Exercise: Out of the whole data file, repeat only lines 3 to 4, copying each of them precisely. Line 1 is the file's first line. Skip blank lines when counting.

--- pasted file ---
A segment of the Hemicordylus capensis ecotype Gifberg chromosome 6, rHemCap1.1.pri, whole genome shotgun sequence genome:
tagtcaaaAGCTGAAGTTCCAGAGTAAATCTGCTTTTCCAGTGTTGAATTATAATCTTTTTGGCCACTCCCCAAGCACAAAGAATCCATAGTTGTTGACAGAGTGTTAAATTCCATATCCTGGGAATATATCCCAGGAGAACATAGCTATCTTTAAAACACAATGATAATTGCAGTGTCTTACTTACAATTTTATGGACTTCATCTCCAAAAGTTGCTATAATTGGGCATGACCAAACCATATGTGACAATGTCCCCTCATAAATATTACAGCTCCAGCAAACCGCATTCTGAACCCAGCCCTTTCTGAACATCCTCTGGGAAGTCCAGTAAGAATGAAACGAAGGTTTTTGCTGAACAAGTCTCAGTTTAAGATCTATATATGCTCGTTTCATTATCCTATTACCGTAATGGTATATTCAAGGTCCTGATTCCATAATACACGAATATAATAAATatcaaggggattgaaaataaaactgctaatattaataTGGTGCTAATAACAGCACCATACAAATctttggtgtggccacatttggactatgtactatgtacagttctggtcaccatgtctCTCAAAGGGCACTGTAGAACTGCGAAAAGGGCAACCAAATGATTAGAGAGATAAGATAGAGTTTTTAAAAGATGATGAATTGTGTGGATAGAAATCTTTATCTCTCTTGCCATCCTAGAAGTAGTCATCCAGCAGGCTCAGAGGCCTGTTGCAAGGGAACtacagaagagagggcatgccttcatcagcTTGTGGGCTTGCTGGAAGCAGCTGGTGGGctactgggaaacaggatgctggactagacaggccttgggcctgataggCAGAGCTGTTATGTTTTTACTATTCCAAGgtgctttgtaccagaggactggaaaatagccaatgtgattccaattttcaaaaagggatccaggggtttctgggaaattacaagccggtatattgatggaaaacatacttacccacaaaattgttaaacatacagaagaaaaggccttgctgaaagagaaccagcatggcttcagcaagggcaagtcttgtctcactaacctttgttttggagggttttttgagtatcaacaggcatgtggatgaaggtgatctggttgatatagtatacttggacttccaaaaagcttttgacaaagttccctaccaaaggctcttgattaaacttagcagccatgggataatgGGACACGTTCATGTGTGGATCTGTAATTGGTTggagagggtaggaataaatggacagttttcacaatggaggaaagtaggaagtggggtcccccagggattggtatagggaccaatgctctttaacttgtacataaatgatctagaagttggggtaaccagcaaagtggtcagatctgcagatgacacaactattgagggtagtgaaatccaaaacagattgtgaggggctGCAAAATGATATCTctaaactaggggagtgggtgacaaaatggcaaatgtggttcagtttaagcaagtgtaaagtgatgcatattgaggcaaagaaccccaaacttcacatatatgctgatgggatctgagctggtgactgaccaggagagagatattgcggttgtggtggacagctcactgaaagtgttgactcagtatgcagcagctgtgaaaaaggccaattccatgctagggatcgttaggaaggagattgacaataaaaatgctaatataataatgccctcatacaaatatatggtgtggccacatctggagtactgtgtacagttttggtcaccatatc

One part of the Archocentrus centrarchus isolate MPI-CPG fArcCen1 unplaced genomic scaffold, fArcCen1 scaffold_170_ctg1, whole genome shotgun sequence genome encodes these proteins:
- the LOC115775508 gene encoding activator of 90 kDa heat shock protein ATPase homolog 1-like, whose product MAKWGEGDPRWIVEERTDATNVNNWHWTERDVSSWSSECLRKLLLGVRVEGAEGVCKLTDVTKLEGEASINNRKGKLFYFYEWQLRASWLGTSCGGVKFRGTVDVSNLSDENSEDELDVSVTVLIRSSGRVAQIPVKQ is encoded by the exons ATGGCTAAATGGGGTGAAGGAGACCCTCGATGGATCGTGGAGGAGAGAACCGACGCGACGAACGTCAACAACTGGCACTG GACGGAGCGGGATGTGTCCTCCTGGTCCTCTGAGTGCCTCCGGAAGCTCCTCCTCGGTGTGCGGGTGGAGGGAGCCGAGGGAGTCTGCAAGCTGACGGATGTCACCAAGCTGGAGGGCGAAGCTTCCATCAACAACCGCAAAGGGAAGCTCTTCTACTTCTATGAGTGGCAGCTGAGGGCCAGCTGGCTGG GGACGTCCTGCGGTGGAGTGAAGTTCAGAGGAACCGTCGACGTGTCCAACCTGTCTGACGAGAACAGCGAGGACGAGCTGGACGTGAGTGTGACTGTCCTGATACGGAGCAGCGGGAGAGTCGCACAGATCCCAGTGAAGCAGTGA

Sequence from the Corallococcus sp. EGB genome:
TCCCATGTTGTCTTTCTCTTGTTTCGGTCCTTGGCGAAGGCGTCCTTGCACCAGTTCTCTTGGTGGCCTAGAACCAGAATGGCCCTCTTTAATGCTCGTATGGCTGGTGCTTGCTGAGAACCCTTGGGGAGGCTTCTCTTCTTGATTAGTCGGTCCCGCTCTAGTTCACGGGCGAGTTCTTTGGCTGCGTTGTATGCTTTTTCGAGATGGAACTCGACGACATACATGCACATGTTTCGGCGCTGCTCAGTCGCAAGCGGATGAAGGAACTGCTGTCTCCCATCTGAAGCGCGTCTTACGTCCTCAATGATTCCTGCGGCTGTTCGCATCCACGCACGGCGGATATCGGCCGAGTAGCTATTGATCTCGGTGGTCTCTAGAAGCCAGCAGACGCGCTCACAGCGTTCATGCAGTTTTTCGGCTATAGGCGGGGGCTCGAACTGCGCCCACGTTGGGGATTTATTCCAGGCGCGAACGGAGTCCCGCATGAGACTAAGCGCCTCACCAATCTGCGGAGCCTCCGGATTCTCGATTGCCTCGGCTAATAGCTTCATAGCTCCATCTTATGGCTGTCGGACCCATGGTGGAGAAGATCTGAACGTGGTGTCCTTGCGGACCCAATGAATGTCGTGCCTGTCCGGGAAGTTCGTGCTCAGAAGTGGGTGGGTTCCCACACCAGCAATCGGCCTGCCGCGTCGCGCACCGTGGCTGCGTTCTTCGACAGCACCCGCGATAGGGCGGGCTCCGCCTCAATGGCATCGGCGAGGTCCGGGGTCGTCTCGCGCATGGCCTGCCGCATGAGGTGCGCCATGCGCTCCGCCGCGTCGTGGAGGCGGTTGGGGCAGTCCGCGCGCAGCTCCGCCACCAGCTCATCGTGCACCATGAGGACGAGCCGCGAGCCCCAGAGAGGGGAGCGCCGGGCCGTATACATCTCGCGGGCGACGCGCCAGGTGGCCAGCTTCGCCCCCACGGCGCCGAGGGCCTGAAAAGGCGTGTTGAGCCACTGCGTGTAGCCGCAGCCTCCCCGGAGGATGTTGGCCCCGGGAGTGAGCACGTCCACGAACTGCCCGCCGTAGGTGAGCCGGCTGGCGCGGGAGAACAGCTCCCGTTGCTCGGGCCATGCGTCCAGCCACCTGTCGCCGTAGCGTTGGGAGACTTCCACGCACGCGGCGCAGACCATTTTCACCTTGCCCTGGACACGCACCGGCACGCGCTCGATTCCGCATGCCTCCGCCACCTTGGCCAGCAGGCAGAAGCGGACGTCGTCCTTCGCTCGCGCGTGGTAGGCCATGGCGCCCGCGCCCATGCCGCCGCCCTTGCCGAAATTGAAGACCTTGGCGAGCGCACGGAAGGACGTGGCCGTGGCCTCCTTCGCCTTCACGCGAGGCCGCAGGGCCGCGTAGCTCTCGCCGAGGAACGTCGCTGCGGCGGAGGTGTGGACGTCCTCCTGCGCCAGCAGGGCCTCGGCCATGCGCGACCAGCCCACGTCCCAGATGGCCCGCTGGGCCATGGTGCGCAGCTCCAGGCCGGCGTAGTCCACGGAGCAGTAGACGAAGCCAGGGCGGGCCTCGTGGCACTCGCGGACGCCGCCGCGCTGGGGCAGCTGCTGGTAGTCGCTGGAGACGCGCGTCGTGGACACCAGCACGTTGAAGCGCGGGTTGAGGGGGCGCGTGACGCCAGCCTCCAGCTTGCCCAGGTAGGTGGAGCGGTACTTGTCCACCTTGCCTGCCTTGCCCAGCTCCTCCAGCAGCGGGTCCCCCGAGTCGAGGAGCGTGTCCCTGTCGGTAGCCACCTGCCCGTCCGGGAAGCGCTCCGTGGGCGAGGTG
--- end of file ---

One part of the Archocentrus centrarchus isolate MPI-CPG fArcCen1 unplaced genomic scaffold, fArcCen1 scaffold_170_ctg1, whole genome shotgun sequence genome encodes these proteins:
- the LOC115775508 gene encoding activator of 90 kDa heat shock protein ATPase homolog 1-like, whose product MAKWGEGDPRWIVEERTDATNVNNWHWTERDVSSWSSECLRKLLLGVRVEGAEGVCKLTDVTKLEGEASINNRKGKLFYFYEWQLRASWLGTSCGGVKFRGTVDVSNLSDENSEDELDVSVTVLIRSSGRVAQIPVKQ is encoded by the exons ATGGCTAAATGGGGTGAAGGAGACCCTCGATGGATCGTGGAGGAGAGAACCGACGCGACGAACGTCAACAACTGGCACTG GACGGAGCGGGATGTGTCCTCCTGGTCCTCTGAGTGCCTCCGGAAGCTCCTCCTCGGTGTGCGGGTGGAGGGAGCCGAGGGAGTCTGCAAGCTGACGGATGTCACCAAGCTGGAGGGCGAAGCTTCCATCAACAACCGCAAAGGGAAGCTCTTCTACTTCTATGAGTGGCAGCTGAGGGCCAGCTGGCTGG GGACGTCCTGCGGTGGAGTGAAGTTCAGAGGAACCGTCGACGTGTCCAACCTGTCTGACGAGAACAGCGAGGACGAGCTGGACGTGAGTGTGACTGTCCTGATACGGAGCAGCGGGAGAGTCGCACAGATCCCAGTGAAGCAGTGA